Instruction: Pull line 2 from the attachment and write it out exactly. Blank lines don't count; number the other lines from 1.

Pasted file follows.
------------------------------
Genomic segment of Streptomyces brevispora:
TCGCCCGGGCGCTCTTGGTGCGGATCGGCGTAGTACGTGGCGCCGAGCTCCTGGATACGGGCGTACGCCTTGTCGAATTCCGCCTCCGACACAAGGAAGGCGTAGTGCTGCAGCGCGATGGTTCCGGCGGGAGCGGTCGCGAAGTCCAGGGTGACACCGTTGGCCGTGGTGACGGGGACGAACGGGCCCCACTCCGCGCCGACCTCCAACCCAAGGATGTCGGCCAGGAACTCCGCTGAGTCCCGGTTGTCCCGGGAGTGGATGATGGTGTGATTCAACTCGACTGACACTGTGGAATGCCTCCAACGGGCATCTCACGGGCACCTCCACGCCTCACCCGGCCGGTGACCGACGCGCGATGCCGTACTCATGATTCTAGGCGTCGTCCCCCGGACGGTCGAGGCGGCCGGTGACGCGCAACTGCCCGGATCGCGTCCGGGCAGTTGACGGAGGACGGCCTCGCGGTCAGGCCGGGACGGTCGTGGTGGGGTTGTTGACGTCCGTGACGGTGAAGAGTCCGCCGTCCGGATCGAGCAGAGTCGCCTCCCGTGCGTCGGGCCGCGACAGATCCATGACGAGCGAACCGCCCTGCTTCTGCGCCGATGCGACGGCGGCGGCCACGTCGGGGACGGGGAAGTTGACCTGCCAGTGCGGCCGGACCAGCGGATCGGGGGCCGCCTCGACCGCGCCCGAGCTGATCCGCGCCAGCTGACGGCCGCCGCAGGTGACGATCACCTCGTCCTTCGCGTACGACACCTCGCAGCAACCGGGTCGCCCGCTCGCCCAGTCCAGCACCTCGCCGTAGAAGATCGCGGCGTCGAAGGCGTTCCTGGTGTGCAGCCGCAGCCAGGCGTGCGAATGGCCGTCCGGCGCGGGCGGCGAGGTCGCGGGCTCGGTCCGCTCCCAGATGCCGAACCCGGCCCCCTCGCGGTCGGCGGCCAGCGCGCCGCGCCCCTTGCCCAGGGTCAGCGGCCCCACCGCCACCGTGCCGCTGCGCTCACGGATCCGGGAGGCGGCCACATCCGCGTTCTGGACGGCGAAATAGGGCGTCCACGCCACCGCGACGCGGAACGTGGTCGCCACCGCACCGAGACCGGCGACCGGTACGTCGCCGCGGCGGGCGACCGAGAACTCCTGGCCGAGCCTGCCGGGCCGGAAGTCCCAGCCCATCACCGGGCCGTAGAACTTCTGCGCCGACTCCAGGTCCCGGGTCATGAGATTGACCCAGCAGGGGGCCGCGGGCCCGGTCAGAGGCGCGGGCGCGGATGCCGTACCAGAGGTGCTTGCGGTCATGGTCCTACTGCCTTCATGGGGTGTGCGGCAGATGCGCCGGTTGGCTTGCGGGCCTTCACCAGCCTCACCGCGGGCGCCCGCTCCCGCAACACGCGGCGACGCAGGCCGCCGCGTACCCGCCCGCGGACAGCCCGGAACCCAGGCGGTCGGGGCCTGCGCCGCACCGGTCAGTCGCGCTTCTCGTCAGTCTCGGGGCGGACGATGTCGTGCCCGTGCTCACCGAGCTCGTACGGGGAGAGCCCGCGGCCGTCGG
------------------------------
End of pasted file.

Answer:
TCGCCCGGGCGCTCTTGGTGCGGATCGGCGTAGTACGTGGCGCCGAGCTCCTGGATACGGGCGTACGCCTTGTCGAATTCCGCCTCCGACACAAGGAAGGCGTAGTGCTGCAGCGCGATGGTTCCGGCGGGAGCGGTCGCGAAGTCCAGGGTGACACCGTTGGCCGTGGTGACGGGGACGAACGGGCCCCACTCCGCGCCGACCTCCAACCCAAGGATGTCGGCCAGGAACTCCGCTGAGTCCCGGTTGTCCCGGGAGTGGATGATGGTGTGATTCAACTCGACTGACACTGTGGAATGCCTCCAACGGGCATCTCACGGGCACCTCCACGCCTCACCCGGCCGGTGACCGACGCGCGATGCCGTACTCATGATTCTAGGCGTCGTCCCCCGGACGGTCGAGGCGGCCGGTGACGCGCAACTGCCCGGATCGCGTCCGGGCAGTTGACGGAGGACGGCCTCGCGGTCAGGCCGGGACGGTCGTGGTGGGGTTGTTGACGTCCGTGACGGTGAAGAGTCCGCCGTCCGGATCGAGCAGAGTCGCCTCCCGTGCGTCGGGCCGCGACAGATCCATGACGAGCGAACCGCCCTGCTTCTGCGCCGATGCGACGGCGGCGGCCACGTCGGGGACGGGGAAGTTGACCTGCCAGTGCGGCCGGACCAGCGGATCGGGGGCCGCCTCGACCGCGCCCGAGCTGATCCGCGCCAGCTGACGGCCGCCGCAGGTGACGATCACCTCGTCCTTCGCGTACGACACCTCGCAGCAACCGGGTCGCCCGCTCGCCCAGTCCAGCACCTCGCCGTAGAAGATCGCGGCGTCGAAGGCGTTCCTGGTGTGCAGCCGCAGCCAGGCGTGCGAATGGCCGTCCGGCGCGGGCGGCGAGGTCGCGGGCTCGGTCCGCTCCCAGATGCCGAACCCGGCCCCCTCGCGGTCGGCGGCCAGCGCGCCGCGCCCCTTGCCCAGGGTCAGCGGCCCCACCGCCACCGTGCCGCTGCGCTCACGGATCCGGGAGGCGGCCACATCCGCGTTCTGGACGGCGAAATAGGGCGTCCACGCCACCGCGACGCGGAACGTGGTCGCCACCGCACCGAGACCGGCGACCGGTACGTCGCCGCGGCGGGCGACCGAGAACTCCTGGCCGAGCCTGCCGGGCCGGAAGTCCCAGCCCATCACCGGGCCGTAGAACTTCTGCGCCGACTCCAGGTCCCGGGTCATGAGATTGACCCAGCAGGGGGCCGCGGGCCCGGTCAGAGGCGCGGGCGCGGATGCCGTACCAGAGGTGCTTGCGGTCATGGTCCTACTGCCTTCATGGGGTGTGCGGCAGATGCGCCGGTTGGCTTGCGGGCCTTCACCAGCCTCACCGCGGGCGCCCGCTCCCGCAACACGCGGCGACGCAGGCCGCCGCGTACCCGCCCGCGGACAGCCCGGAACCCAGGCGGTCGGGGCCTGCGCCGCACCGGTCAGTCGCGCTTCTCGTCAGTCTCGGGGCGGACGATGTCGTGCCCGTGCTCACCGAGCTCGTACGGGGAGAGCCCGCGGCCGTCGG